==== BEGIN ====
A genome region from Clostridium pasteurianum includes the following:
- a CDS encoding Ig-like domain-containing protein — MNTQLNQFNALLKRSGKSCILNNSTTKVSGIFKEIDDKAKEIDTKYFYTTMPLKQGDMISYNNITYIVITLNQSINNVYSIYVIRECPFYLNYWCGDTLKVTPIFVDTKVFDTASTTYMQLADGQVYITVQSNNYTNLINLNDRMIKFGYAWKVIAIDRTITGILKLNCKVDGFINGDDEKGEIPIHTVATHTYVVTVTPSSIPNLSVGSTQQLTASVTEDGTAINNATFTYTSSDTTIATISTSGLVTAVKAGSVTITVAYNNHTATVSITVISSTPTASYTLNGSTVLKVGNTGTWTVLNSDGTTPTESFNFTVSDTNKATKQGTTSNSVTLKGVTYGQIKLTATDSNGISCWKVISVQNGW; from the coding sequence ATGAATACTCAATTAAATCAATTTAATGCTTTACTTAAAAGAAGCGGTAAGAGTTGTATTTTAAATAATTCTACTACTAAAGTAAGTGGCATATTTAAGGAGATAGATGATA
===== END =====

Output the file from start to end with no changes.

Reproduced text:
A genome region from Clostridium pasteurianum includes the following:
- a CDS encoding Ig-like domain-containing protein — MNTQLNQFNALLKRSGKSCILNNSTTKVSGIFKEIDDKAKEIDTKYFYTTMPLKQGDMISYNNITYIVITLNQSINNVYSIYVIRECPFYLNYWCGDTLKVTPIFVDTKVFDTASTTYMQLADGQVYITVQSNNYTNLINLNDRMIKFGYAWKVIAIDRTITGILKLNCKVDGFINGDDEKGEIPIHTVATHTYVVTVTPSSIPNLSVGSTQQLTASVTEDGTAINNATFTYTSSDTTIATISTSGLVTAVKAGSVTITVAYNNHTATVSITVISSTPTASYTLNGSTVLKVGNTGTWTVLNSDGTTPTESFNFTVSDTNKATKQGTTSNSVTLKGVTYGQIKLTATDSNGISCWKVISVQNGW; from the coding sequence ATGAATACTCAATTAAATCAATTTAATGCTTTACTTAAAAGAAGCGGTAAGAGTTGTATTTTAAATAATTCTACTACTAAAGTAAGTGGCATATTTAAGGAGATAGATGATA